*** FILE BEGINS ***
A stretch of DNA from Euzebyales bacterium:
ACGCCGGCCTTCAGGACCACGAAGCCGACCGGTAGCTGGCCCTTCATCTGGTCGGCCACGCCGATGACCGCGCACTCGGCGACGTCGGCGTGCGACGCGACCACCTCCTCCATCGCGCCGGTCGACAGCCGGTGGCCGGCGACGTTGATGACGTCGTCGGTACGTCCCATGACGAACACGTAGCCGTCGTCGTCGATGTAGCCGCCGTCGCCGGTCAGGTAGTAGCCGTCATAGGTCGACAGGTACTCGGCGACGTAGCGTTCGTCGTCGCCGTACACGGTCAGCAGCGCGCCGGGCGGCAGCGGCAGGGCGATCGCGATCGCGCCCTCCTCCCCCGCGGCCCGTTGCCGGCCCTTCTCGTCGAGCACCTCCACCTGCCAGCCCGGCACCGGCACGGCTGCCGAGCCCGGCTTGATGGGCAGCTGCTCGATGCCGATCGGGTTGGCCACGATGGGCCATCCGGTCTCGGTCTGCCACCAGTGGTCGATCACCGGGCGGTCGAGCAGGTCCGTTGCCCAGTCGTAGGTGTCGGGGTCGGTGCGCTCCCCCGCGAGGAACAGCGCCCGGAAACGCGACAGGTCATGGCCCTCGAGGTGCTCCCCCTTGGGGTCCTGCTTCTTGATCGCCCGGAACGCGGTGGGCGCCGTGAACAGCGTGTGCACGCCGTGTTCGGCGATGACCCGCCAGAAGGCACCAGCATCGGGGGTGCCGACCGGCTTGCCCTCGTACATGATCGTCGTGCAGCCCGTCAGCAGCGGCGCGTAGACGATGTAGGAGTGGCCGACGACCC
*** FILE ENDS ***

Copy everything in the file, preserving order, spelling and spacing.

A stretch of DNA from Euzebyales bacterium:
ACGCCGGCCTTCAGGACCACGAAGCCGACCGGTAGCTGGCCCTTCATCTGGTCGGCCACGCCGATGACCGCGCACTCGGCGACGTCGGCGTGCGACGCGACCACCTCCTCCATCGCGCCGGTCGACAGCCGGTGGCCGGCGACGTTGATGACGTCGTCGGTACGTCCCATGACGAACACGTAGCCGTCGTCGTCGATGTAGCCGCCGTCGCCGGTCAGGTAGTAGCCGTCATAGGTCGACAGGTACTCGGCGACGTAGCGTTCGTCGTCGCCGTACACGGTCAGCAGCGCGCCGGGCGGCAGCGGCAGGGCGATCGCGATCGCGCCCTCCTCCCCCGCGGCCCGTTGCCGGCCCTTCTCGTCGAGCACCTCCACCTGCCAGCCCGGCACCGGCACGGCTGCCGAGCCCGGCTTGATGGGCAGCTGCTCGATGCCGATCGGGTTGGCCACGATGGGCCATCCGGTCTCGGTCTGCCACCAGTGGTCGATCACCGGGCGGTCGAGCAGGTCCGTTGCCCAGTCGTAGGTGTCGGGGTCGGTGCGCTCCCCCGCGAGGAACAGCGCCCGGAAACGCGACAGGTCATGGCCCTCGAGGTGCTCCCCCTTGGGGTCCTGCTTCTTGATCGCCCGGAACGCGGTGGGCGCCGTGAACAGCGTGTGCACGCCGTGTTCGGCGATGACCCGCCAGAAGGCACCAGCATCGGGGGTGCCGACCGGCTTGCCCTCGTACATGATCGTCGTGCAGCCCGTCAGCAGCGGCGCGTAGACGATGTAGGAGTGGCCGACGACCC